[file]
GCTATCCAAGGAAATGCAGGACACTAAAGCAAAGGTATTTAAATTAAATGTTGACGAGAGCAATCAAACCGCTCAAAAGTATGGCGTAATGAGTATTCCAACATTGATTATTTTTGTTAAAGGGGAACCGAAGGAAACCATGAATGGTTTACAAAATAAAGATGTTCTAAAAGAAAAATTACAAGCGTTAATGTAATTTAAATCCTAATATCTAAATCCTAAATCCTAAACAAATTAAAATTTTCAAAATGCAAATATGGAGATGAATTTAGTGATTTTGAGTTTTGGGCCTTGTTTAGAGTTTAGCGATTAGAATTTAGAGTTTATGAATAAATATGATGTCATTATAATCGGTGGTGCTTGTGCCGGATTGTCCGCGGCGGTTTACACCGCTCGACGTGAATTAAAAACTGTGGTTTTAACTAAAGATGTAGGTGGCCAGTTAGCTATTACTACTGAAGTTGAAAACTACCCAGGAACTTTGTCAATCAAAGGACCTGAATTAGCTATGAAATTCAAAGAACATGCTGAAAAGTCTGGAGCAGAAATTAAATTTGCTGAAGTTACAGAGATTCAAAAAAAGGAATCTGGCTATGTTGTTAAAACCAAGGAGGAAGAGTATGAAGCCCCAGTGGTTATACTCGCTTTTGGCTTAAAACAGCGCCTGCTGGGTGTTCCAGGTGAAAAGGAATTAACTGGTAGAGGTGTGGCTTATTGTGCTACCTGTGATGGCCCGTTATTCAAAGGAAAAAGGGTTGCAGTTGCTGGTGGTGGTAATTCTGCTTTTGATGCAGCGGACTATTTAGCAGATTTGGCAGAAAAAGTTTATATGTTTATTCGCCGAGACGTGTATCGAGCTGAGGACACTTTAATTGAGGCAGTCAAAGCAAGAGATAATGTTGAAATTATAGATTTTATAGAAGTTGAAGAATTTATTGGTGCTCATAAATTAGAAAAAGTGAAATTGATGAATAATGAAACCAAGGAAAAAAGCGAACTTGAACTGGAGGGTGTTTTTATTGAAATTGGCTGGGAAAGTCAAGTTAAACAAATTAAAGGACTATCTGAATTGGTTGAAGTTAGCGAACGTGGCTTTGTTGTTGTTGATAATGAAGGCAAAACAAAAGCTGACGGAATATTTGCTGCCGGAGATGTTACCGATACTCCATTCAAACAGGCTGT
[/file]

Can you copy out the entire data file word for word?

GCTATCCAAGGAAATGCAGGACACTAAAGCAAAGGTATTTAAATTAAATGTTGACGAGAGCAATCAAACCGCTCAAAAGTATGGCGTAATGAGTATTCCAACATTGATTATTTTTGTTAAAGGGGAACCGAAGGAAACCATGAATGGTTTACAAAATAAAGATGTTCTAAAAGAAAAATTACAAGCGTTAATGTAATTTAAATCCTAATATCTAAATCCTAAATCCTAAACAAATTAAAATTTTCAAAATGCAAATATGGAGATGAATTTAGTGATTTTGAGTTTTGGGCCTTGTTTAGAGTTTAGCGATTAGAATTTAGAGTTTATGAATAAATATGATGTCATTATAATCGGTGGTGCTTGTGCCGGATTGTCCGCGGCGGTTTACACCGCTCGACGTGAATTAAAAACTGTGGTTTTAACTAAAGATGTAGGTGGCCAGTTAGCTATTACTACTGAAGTTGAAAACTACCCAGGAACTTTGTCAATCAAAGGACCTGAATTAGCTATGAAATTCAAAGAACATGCTGAAAAGTCTGGAGCAGAAATTAAATTTGCTGAAGTTACAGAGATTCAAAAAAAGGAATCTGGCTATGTTGTTAAAACCAAGGAGGAAGAGTATGAAGCCCCAGTGGTTATACTCGCTTTTGGCTTAAAACAGCGCCTGCTGGGTGTTCCAGGTGAAAAGGAATTAACTGGTAGAGGTGTGGCTTATTGTGCTACCTGTGATGGCCCGTTATTCAAAGGAAAAAGGGTTGCAGTTGCTGGTGGTGGTAATTCTGCTTTTGATGCAGCGGACTATTTAGCAGATTTGGCAGAAAAAGTTTATATGTTTATTCGCCGAGACGTGTATCGAGCTGAGGACACTTTAATTGAGGCAGTCAAAGCAAGAGATAATGTTGAAATTATAGATTTTATAGAAGTTGAAGAATTTATTGGTGCTCATAAATTAGAAAAAGTGAAATTGATGAATAATGAAACCAAGGAAAAAAGCGAACTTGAACTGGAGGGTGTTTTTATTGAAATTGGCTGGGAAAGTCAAGTTAAACAAATTAAAGGACTATCTGAATTGGTTGAAGTTAGCGAACGTGGCTTTGTTGTTGTTGATAATGAAGGCAAAACAAAAGCTGACGGAATATTTGCTGCCGGAGATGTTACCGATACTCCATTCAAACAGGCTGT